2. Reallocate the carbon tax on rental buildings to create a fund accessible to our sector to support the decarbonization objectives of CleanBC to retrofit BC’s aging purpose-built rental stock. The reduction of Green House Gas (GHG) emissions is this generation’s greatest challenge. Our sector understands that we need to be part of the solution, but the costs to upgrade the aging rental stock, a large percentage of which is the most affordable rental housing, are astronomical with no path to recoup these costs through rent increases. We need financial support to undertake these retrofits, and the redirection of the BC carbon tax into a sector accessible fund to reduce GHG emissions is a win-win for renters and the environment.
  3. Continue to consult with LandlordBC to ensure that we have a legislative framework for residential tenancies that promotes both the preservation of current housing stock and the expansion of new rental housing supply in BC.
  4. Federally, we need our provincial government to actively advocate with us for meaningful changes to the tax treatment of enhancements to current rental properties, such as upgrading roofs, elevators, and mechanical systems, which are being mandated to undergo capitalization under CRA regulations, rather than being expensed. It is our view that the tax treatment of capital expenses should replicate CRA’s treatment of current expenses, which will give rise to an immediate write-off, thereby providing critical financial support to our sector for the continued investment in the sustainability, health, and safety of our aging rental stock.

LandlordBC has undertaken a thorough review of the April 2nd announcement, and we offer the following commentary. Some of the changes in the legislation will be ready to go once the Bill is passed (Royal Assent) while others will require more work to do be done, primarily in the Residential Tenancy Regulations. We anticipate the regulatory changes to come into effect early this summer.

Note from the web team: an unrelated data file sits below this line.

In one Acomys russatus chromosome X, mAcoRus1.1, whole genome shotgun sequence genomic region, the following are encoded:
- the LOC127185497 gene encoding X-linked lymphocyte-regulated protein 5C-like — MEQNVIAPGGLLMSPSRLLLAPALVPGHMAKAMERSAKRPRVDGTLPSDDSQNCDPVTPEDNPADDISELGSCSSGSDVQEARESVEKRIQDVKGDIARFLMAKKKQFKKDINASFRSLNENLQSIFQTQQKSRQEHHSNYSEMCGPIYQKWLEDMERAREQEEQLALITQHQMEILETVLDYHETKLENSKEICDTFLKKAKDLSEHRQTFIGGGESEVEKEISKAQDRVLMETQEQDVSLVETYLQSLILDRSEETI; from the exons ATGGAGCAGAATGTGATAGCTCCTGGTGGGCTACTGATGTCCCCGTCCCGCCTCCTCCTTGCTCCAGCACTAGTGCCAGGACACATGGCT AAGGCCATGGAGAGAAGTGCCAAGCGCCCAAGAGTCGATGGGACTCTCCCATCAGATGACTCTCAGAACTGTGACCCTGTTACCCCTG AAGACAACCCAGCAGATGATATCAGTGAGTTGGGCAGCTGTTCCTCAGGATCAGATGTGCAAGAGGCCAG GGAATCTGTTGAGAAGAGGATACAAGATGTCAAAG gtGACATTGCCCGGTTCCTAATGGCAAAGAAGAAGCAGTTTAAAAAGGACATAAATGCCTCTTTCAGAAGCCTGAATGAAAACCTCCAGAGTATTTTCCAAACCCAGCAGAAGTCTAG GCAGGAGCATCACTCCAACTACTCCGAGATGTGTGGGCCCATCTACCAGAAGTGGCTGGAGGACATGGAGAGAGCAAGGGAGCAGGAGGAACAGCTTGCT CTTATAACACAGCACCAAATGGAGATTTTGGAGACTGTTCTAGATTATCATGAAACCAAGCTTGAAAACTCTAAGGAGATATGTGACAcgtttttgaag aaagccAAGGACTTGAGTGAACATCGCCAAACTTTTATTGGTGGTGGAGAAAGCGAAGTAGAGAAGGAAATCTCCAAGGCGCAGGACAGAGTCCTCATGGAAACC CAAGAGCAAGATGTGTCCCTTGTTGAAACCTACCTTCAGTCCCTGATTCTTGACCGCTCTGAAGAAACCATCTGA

Changes effective upon Royal Assent:

  • Prohibiting landlords from charging additional rent for additional occupants that are minors. This includes occupants who, at the time of signing the agreement were a minor and residing in the unit but are no longer a minor. We do not agree with this change. It has a significant impact on a landlord’s ability to cover the costs that additional occupants in the rental unit represent such as utilities and wear and tear at a time when repair and maintenance costs are steadily accelerating. In the past we’ve suggested to the Housing Minister a defined maximum increase could be a reasonable alternative.
  • Increasing the amount of time a landlord must occupy a rental unit after ending a tenancy for personal occupancy from 6 months to 12 months (this will be retroactive to April 3, 2024). This means if a landlord ends a tenancy for personal occupancy and does not occupy the unit for 12 months, the tenant may file a dispute for compensation. This additional compensation is up to 12 months of rent.
  • Prohibiting evictions for personal occupancy in purpose-built rental buildings with 5 or more rental units (this will be retroactive to April 3, 2024). This means that landlords (or their close family members) of buildings with 5 or more units will not be able to utilize the notice to end tenancy for landlords’ occupancy. We do not believe that this measure is necessary and will seek data the government used to support their decision and seek its revocation.
  • Prohibiting landlords from giving a notice to end tenancy unless the requirements or circumstances apply (or the landlord had a reasonable belief that they applied). This responds to the problem where a landlord issues frivolous notices to harass a tenant or evict a tenant by exhaustion. If this happens, the tenant will still have to dispute the notice, but they can also file a complaint with the RTB’s Compliance and Enforcement Unit. While we support an end to frivolous notices to end tenancy which is a form a harassment, we feel this needs clearer guidelines as to what constitutes frivolous and what standards are applied when considering if the requirements of a notice to end tenancy are met.